“After careful consideration and following discussions with the club, I feel it is the right time for me to step down at the end of the season…”
With a single sentence, after fighting the arguments for his removal the past couple of years, Arsene Wenger’ ended his Arsenal reign, seemingly bowing out on his own terms. 22 years removed from his arrival from Japan which ushered in a new era at Arsenal F.C., he has now decided he is not the man to take the club forward.
Three Premier League titles, seven FA Cups, a Champions League final, a UEFA Cup final, and consistent appearances in Europe’s premier competition for nearly two decades, but with his exit feels past due, his accomplishments are overshadowed by his own apparent stubbornness to stay on. Within minutes, rumours swirled of his forced departure by the club board, given he has another year on his contract.
Arsene’s football philosophy was beautiful to watch in fluent motion, but he became stuck and mutated into a different being towards the end of his tenure at the Gunners. Arsenal have looked a shadow of their former selves at times this season, capitulating in big games and failing to capitalise on oppositions slips in the league. Whether he lost control of the dressing room, or his tactics were simply found out by savvy managers, the result was evident: Arsenal were no longer perennial Premier League contenders.
They had become far removed from the mythical Invincibles of 2003/04, a side that nobody in England could topple, one that created the sweetest of moments in clinching the league title in Tottenham’s backyard, White Hart Lane. A watershed moment in Wenger’s tenure – they haven’t won a league title since.
As the seasons wore on, a cyclical chain of events came to fruition in North London as fans usually complained about a positional problem, and Wenger signed players that rectified the issue at face value but could only scratch the surface of their potential on the pitch. Wenger had lost the ability to get the best out of his players, they believed. Arsenal Fan TV called for his head after every loss, every poor performance, and every draw to a side they believed beneath them.
Last August fans craved a pacey striker to assume the mantle from the less mobile Olivier Giroud, but despite the delirious reaction to Alexandre Lacazette’s incoming, the results continued to dry up. Pierre-Emerick Aubameyang and Henrikh Mkhitaryan looked to herald a new identity for Arsenal, but haven’t had the desired effect so far.
Meanwhile, Giroud has been consistent for Chelsea while another departure, Alex Oxlade-Chamberlain, has been a revelation for Liverpool. Is this Wenger’s fault? Did he start listening to the fans too much or did he do so too late?
Looking back further, Granit Xhaka, Shkrodan Mustafi, Petr Cech and Danny Welbeck have been underwhelming, to say the least. Yet each of these players came to the Emirates with pedigree and filled an apparent need in the side at the time. Is Wenger to blame for not getting the best of the players, or have the players been exposed as average having fit into their previous club’s systems which made them look good?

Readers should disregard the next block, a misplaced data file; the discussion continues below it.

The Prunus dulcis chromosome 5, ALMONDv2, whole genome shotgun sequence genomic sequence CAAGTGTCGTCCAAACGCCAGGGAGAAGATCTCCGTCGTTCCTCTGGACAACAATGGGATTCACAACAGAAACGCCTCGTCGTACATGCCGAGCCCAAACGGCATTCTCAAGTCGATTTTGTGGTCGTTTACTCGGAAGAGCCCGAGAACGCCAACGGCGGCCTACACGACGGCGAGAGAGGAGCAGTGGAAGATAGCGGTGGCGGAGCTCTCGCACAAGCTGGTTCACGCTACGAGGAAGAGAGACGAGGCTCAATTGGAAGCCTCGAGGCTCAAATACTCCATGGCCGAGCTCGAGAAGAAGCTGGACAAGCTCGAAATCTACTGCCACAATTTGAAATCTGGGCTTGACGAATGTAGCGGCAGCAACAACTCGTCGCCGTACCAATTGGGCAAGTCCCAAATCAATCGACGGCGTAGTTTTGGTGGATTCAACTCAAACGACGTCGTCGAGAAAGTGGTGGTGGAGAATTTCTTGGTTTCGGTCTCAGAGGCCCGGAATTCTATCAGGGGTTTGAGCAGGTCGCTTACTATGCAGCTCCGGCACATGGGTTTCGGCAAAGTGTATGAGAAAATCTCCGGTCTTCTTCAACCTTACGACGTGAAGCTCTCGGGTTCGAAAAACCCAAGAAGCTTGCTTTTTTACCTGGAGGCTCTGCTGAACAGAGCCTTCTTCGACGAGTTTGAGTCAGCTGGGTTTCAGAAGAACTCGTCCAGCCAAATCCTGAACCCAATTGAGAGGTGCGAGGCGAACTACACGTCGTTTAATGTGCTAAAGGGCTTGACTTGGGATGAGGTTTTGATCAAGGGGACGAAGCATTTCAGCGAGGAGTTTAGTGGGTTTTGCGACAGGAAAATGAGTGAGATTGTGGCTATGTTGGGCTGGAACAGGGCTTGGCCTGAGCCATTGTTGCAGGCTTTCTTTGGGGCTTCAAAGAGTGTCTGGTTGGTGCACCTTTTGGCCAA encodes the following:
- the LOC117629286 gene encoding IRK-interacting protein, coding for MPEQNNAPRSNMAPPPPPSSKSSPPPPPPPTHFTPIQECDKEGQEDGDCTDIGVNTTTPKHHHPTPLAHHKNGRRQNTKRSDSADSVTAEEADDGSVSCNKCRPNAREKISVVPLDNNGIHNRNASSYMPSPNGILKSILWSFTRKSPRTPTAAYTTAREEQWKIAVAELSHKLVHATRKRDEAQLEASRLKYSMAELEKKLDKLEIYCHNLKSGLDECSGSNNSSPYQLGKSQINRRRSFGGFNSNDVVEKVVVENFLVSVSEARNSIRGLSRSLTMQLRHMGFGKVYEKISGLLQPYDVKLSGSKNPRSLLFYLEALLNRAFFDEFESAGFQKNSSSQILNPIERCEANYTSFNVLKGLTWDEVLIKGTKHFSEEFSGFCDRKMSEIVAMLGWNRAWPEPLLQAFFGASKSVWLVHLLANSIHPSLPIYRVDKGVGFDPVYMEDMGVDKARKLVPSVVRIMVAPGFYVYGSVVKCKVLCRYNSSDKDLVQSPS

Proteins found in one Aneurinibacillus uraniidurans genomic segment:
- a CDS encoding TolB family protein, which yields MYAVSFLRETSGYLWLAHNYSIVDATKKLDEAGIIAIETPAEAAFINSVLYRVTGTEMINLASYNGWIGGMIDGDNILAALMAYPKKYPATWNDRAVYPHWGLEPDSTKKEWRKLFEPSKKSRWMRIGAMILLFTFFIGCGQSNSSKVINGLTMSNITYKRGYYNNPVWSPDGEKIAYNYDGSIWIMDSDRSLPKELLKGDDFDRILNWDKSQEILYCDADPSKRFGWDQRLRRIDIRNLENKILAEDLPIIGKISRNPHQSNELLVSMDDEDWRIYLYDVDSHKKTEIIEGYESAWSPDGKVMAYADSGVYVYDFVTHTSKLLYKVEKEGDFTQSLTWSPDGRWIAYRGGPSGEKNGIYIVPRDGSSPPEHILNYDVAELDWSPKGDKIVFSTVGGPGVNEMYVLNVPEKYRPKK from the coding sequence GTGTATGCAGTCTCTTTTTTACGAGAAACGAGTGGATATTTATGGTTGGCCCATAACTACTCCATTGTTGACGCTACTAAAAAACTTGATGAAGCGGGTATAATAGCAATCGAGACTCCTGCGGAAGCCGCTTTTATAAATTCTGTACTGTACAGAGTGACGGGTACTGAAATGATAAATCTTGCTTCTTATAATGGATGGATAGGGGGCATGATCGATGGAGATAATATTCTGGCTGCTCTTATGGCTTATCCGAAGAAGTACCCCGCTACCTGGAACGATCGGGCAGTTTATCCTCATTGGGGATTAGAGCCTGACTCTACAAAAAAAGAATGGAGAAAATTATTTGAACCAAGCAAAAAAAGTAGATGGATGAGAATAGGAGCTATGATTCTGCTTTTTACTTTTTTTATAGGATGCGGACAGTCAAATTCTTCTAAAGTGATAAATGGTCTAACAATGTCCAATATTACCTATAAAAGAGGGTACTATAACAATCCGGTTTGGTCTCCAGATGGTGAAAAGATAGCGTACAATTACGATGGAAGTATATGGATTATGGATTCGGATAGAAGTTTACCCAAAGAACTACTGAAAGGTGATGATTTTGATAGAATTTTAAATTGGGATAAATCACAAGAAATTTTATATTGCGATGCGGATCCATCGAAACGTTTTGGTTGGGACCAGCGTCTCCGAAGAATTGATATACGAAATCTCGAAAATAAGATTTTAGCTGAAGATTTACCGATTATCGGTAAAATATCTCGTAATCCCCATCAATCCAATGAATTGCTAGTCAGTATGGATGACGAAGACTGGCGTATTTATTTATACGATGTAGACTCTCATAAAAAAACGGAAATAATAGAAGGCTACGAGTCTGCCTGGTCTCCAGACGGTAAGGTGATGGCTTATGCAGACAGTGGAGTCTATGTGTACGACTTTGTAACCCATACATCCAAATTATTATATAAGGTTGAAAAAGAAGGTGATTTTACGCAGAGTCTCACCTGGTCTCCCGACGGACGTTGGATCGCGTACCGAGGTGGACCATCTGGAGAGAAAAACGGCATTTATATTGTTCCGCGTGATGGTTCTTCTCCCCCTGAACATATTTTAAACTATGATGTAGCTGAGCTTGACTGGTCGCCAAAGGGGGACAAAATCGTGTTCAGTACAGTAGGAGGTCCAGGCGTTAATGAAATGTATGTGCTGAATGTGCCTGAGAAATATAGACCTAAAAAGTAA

The faces of consistency for Arsenal – Sanchez, Ramsey, and Koscielny – began to let their masks slip, with Sanchez eventually buckling under the weight of carrying the team and demanding a move to the red side of Manchester (despite his original willingness to side with blue). Wilshire never became the player the fan base believed he would be, and defensive fragility evolved into an unfortunate hallmark of Arsenal sides in the mid-2010s. The playmaking brilliance of Mesut Özil was equal to his frustrating ability to disappear when he was needed most. They never truly replaced the stalwarts of the 2000s, as Viera, Henry, and Campbell left gaping holes that became more obvious as the season ticked on.
The questions will ring on into next season when a fresh face takes on this team in the hope of inspiring Arsenal back into prosperity. Unlike David Moyes at Manchester United, Wenger’s successor will feel less pressure to fill his boots, as his achievements have slowly evaporated during the 12 spell without a Premier League title. The first aim will be an immediate resumption of Champions League duties, and to retake control of North London from their very own noisy neighbours currently residing in Wembley.
However, we are quick to forget that it was Wenger who began those very traditions. St. Totteringham’s day. The day in the Premier League season when it became mathematically impossible for Tottenham to overtake Arsenal in the standings, was established under Wenger’s reign. Two years in a row finishing below Spurs has undoubtedly been a motivating factor in the fans’ soured feelings towards Wenger.
The nature of Arsenal’s demise in recent Champions League exploits has been unsavoury it best, but it was the failure to regain the consistency held for so long that has brought Wenger’s leadership into disrepute. Arsenal may yet qualify through winning the Europa League, much like Manchester United did last season, but it will not be enough to keep the managerial hierarchy afloat.
Stan Kroenke has now removed the last bastion against criticism of his ownership of the club, as Wenger has been scapegoated the past few seasons as the reason for Arsenal’s downfall. His next move will be crucial to his side’s future and his backing of the next Arsenal manager, both in terms of time and finances, will be paramount to the immediate direction of the club.
Perhaps in the years to come even the most ardent ‘Wenger out’ Arsenal fans will look back at Wenger’s time with the club and realise how successful the club was under him. Maybe, just maybe, they’ll be able to look at his management of Arsenal F.C. and repeat the phrase used on the Arsenal club website with genuine thanks.
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